Evaluate Client Creditworthiness to Get Paid Part 2
Often smaller construction companies operate on a tight cash flow. One of the biggest financial challenges for a small business owner is waiting as long as 60 days to get paid. Although extending credit terms is a normal part of dealing with clients, the same terms can put you in a bind if not balanced wisely. It’s important to balance the demand on your cash flow to avoid financial issues down the line or risk losing your business. This is why you must ensure that the people you do business with trustworthy where money is concerned.
Protect Your Business
Protect your construction business by putting everything in writing from the start. A contract protects you and your clients. In the event a client doesn’t pay you, the contract can ensure you will receive what is owed to you. Another way to protect your business is to negotiate. Never be so desperate for business that you fear losing a prospective client through negotiation.
Additionally, always leave a paper trail. Proper record keeping can serve as valuable proof for your transactions. Lastly, hire a reputable Tampa construction lawyer to either review existing legal documents or draft documents for new projects to ensure you are protected in every area before commencing a project. An aggressive Tampa construction lawyer can also negotiate on your behalf to limit your liabilities.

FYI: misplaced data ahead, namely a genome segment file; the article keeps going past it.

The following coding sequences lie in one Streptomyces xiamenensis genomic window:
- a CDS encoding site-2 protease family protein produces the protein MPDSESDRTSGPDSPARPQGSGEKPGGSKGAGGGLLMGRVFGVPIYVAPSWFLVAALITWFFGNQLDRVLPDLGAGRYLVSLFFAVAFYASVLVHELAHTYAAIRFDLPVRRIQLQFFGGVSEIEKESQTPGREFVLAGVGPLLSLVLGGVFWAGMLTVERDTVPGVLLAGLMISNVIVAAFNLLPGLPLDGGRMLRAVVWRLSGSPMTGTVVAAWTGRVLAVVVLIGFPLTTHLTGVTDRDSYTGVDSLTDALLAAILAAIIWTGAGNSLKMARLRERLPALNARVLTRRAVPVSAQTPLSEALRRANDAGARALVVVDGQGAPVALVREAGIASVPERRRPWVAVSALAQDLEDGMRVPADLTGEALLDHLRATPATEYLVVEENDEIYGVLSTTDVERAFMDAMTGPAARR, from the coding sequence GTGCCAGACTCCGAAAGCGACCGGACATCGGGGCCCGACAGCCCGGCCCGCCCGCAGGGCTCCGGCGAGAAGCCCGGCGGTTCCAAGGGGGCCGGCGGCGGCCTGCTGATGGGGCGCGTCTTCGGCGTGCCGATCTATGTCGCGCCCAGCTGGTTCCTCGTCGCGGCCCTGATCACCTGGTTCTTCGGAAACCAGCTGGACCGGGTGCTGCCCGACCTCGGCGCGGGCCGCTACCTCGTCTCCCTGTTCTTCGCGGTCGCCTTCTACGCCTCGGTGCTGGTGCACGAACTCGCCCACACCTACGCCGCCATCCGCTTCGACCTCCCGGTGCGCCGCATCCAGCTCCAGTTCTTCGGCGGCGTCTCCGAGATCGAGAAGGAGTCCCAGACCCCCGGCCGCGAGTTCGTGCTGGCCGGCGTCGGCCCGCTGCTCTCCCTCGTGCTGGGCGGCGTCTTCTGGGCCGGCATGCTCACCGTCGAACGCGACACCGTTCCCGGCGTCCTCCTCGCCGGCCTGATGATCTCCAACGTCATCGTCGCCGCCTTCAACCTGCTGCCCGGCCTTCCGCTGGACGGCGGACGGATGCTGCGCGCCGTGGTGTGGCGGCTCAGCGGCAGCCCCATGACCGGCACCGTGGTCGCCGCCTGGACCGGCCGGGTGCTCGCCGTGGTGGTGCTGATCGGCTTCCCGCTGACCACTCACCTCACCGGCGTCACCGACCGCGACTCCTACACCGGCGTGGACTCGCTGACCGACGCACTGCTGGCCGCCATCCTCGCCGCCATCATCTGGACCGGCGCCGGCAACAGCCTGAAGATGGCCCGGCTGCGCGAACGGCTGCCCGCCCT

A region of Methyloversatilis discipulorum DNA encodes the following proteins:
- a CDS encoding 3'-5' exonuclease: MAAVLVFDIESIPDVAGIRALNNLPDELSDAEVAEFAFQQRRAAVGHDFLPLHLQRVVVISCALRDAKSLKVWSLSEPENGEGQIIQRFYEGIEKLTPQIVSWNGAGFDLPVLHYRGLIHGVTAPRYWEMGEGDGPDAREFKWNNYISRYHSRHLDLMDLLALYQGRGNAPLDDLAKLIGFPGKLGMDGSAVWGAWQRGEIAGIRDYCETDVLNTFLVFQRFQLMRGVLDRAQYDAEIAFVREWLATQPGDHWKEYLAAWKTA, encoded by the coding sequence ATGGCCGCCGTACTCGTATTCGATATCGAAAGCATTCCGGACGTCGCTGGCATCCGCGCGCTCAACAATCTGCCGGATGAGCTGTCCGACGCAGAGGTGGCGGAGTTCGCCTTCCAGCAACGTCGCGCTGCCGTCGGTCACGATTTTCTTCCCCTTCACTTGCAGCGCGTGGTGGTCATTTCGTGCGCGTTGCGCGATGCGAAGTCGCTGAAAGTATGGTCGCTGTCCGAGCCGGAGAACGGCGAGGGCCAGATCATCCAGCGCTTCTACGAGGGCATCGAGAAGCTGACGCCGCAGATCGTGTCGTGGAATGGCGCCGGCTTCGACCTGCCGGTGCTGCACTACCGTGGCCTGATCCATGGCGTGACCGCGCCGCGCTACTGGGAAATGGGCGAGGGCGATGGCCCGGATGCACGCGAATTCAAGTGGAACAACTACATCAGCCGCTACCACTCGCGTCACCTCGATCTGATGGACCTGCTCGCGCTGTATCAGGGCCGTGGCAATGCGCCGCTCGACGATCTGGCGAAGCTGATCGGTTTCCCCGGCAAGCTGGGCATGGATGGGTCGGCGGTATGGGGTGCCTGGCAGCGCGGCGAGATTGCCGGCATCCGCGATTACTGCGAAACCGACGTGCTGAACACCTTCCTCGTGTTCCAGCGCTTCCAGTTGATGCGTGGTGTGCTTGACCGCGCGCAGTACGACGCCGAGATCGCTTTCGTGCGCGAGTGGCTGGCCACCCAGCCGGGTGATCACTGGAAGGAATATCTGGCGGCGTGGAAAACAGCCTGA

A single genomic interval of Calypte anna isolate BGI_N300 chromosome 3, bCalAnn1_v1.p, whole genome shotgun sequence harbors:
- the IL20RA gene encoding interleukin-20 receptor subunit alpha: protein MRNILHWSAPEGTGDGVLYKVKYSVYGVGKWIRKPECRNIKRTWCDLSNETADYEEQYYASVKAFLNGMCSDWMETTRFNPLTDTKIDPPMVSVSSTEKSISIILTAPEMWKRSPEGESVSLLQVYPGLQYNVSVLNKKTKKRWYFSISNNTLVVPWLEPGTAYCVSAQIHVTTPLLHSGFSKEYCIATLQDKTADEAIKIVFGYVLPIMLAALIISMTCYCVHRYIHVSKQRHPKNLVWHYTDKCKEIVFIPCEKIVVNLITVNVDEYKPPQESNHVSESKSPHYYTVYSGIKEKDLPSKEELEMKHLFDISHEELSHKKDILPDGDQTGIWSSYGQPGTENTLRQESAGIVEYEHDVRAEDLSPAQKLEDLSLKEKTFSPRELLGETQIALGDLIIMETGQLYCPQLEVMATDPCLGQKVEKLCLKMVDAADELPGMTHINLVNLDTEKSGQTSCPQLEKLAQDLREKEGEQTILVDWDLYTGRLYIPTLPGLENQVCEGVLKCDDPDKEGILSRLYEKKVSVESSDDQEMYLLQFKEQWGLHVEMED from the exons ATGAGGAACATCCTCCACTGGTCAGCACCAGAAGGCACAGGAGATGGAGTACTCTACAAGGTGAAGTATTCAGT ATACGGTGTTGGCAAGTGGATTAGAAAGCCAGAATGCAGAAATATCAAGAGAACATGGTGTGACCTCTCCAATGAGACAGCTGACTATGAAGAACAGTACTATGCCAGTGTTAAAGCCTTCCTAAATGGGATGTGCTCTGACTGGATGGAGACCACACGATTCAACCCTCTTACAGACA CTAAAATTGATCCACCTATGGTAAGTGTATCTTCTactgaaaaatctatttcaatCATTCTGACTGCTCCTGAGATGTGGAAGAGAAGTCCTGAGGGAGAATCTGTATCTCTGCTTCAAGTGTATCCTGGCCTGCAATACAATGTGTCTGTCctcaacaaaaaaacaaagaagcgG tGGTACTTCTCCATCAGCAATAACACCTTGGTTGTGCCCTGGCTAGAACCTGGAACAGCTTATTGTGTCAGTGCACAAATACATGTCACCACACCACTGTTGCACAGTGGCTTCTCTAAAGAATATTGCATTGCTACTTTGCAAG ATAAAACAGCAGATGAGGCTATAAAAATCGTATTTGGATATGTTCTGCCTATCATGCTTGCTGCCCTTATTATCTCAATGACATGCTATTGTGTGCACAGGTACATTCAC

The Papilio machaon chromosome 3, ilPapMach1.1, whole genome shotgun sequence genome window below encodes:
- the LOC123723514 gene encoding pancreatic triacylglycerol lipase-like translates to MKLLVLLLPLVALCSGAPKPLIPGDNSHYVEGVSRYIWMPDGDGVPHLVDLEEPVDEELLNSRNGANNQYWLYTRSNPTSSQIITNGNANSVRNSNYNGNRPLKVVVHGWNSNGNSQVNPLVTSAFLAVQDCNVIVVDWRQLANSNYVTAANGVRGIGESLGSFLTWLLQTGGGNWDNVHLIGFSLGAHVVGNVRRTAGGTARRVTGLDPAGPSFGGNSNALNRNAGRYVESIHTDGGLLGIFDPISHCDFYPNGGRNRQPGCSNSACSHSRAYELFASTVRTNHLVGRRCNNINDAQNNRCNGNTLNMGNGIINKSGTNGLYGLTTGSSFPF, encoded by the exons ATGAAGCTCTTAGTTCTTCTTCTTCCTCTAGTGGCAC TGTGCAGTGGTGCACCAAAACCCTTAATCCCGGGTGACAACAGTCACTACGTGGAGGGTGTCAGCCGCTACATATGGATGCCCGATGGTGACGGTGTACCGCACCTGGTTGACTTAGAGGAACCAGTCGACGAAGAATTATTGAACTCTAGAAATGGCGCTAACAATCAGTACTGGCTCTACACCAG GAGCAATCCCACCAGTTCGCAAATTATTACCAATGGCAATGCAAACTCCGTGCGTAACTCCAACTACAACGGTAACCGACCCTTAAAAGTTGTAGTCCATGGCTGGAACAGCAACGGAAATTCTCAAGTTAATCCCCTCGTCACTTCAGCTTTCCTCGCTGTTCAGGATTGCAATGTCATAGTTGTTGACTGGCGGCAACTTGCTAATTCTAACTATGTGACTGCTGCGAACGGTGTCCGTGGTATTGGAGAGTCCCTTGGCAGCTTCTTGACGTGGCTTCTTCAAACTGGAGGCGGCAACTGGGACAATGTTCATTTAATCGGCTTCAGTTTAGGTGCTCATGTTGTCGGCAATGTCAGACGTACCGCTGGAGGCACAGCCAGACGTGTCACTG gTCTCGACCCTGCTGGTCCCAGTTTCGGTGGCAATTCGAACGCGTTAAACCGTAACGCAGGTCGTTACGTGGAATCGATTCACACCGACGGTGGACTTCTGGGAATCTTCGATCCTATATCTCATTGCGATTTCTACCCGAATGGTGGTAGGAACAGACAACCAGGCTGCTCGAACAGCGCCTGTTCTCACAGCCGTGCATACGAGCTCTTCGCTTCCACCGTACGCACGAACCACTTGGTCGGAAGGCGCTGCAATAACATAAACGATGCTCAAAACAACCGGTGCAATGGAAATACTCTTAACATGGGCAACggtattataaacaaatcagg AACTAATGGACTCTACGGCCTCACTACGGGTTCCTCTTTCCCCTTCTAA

Factors to Think About
When assessing creditworthiness, keep in mind that lawsuits and liens are common in the construction industry. Think about it—almost half of all small business owners are dealing with customers who are more than 90 days late on payments, so it’s normal to see some negative filings on a credit report. Companies that may look “unworthy” may not be, so the following should be considered when evaluating a client’s credit history:
- (A few) small lawsuits are normal
- Unpaid tax liens are a red flag
- (A few) small claim judgments are acceptable
- Liens resulting from financing activities should not be an issue
- Smaller companies will have less active trade lines from different vendors than bigger companies
It’s ultimately up to you to determine if these negative filings are acceptable or not. When in doubt, consult a professional to help you make a sound judgment.
This is the conclusion of our series, please read part one to learn more.
Disclaimer: The information contained in this article is for general educational information only. This information does not constitute legal advice, is not intended to constitute legal advice, nor should it be relied upon as legal advice for your specific factual pattern or situation.